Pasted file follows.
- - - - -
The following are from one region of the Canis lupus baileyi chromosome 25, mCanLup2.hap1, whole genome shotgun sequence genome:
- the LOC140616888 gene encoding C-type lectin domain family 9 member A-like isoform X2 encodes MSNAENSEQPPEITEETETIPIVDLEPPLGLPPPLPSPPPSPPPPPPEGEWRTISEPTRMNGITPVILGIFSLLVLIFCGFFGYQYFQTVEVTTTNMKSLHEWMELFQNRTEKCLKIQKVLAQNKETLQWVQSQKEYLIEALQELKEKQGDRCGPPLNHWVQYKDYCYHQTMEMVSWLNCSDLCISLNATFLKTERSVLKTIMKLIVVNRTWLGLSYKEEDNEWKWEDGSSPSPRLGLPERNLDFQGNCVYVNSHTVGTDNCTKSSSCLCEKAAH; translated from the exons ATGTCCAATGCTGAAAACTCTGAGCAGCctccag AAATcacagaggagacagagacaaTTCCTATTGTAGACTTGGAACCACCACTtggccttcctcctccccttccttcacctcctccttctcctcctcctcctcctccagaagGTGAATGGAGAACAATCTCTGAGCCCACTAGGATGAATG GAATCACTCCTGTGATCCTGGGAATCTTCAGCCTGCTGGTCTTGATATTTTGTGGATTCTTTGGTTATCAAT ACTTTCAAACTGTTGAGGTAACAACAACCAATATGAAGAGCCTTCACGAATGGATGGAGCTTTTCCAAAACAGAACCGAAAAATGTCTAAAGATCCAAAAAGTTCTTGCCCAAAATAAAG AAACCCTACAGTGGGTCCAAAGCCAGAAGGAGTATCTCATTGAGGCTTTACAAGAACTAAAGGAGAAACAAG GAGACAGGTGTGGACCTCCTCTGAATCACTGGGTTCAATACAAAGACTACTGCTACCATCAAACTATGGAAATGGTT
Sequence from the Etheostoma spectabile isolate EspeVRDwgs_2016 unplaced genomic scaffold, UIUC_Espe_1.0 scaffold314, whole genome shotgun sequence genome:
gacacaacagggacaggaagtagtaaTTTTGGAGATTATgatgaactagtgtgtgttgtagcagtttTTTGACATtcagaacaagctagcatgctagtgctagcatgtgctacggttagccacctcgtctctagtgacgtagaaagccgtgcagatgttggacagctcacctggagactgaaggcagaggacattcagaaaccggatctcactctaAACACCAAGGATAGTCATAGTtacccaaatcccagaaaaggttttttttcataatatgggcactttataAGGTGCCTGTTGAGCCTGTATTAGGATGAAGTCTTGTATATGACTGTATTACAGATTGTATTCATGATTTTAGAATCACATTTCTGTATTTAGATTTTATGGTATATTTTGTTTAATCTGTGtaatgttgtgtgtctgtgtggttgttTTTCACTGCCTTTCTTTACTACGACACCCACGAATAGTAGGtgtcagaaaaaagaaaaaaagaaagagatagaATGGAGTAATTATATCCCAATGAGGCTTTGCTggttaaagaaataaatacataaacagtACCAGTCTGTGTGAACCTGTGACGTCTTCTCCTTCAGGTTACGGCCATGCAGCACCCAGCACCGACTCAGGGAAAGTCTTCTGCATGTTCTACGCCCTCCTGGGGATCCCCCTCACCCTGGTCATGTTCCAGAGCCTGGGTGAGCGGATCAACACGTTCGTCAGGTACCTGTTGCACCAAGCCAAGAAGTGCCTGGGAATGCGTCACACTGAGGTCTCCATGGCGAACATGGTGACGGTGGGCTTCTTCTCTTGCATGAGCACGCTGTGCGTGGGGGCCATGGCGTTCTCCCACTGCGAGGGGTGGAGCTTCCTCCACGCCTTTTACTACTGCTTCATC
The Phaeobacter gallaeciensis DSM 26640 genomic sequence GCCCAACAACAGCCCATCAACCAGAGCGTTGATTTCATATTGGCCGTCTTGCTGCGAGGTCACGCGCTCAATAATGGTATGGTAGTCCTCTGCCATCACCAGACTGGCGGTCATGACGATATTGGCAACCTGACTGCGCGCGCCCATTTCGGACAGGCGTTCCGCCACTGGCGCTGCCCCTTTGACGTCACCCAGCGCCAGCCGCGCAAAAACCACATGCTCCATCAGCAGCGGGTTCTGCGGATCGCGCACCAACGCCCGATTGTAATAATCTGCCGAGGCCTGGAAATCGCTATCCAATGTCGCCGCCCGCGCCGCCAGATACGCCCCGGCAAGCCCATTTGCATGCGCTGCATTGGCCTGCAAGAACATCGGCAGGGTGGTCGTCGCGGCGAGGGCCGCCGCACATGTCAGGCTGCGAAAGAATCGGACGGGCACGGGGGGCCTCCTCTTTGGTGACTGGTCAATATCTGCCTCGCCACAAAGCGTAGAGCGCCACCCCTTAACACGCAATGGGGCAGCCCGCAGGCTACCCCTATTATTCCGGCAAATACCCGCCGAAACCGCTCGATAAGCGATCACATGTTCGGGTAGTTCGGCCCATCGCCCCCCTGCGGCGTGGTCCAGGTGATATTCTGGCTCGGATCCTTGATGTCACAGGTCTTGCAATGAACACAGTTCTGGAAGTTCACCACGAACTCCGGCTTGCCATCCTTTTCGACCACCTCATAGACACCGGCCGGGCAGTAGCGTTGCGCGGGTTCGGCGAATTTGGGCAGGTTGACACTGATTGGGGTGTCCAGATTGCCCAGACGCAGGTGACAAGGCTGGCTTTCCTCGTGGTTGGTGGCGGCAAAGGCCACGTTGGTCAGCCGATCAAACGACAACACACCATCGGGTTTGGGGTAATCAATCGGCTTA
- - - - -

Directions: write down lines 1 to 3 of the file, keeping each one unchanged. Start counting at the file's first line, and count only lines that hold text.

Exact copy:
The following are from one region of the Canis lupus baileyi chromosome 25, mCanLup2.hap1, whole genome shotgun sequence genome:
- the LOC140616888 gene encoding C-type lectin domain family 9 member A-like isoform X2 encodes MSNAENSEQPPEITEETETIPIVDLEPPLGLPPPLPSPPPSPPPPPPEGEWRTISEPTRMNGITPVILGIFSLLVLIFCGFFGYQYFQTVEVTTTNMKSLHEWMELFQNRTEKCLKIQKVLAQNKETLQWVQSQKEYLIEALQELKEKQGDRCGPPLNHWVQYKDYCYHQTMEMVSWLNCSDLCISLNATFLKTERSVLKTIMKLIVVNRTWLGLSYKEEDNEWKWEDGSSPSPRLGLPERNLDFQGNCVYVNSHTVGTDNCTKSSSCLCEKAAH; translated from the exons ATGTCCAATGCTGAAAACTCTGAGCAGCctccag AAATcacagaggagacagagacaaTTCCTATTGTAGACTTGGAACCACCACTtggccttcctcctccccttccttcacctcctccttctcctcctcctcctcctccagaagGTGAATGGAGAACAATCTCTGAGCCCACTAGGATGAATG GAATCACTCCTGTGATCCTGGGAATCTTCAGCCTGCTGGTCTTGATATTTTGTGGATTCTTTGGTTATCAAT ACTTTCAAACTGTTGAGGTAACAACAACCAATATGAAGAGCCTTCACGAATGGATGGAGCTTTTCCAAAACAGAACCGAAAAATGTCTAAAGATCCAAAAAGTTCTTGCCCAAAATAAAG AAACCCTACAGTGGGTCCAAAGCCAGAAGGAGTATCTCATTGAGGCTTTACAAGAACTAAAGGAGAAACAAG GAGACAGGTGTGGACCTCCTCTGAATCACTGGGTTCAATACAAAGACTACTGCTACCATCAAACTATGGAAATGGTT
Sequence from the Etheostoma spectabile isolate EspeVRDwgs_2016 unplaced genomic scaffold, UIUC_Espe_1.0 scaffold314, whole genome shotgun sequence genome: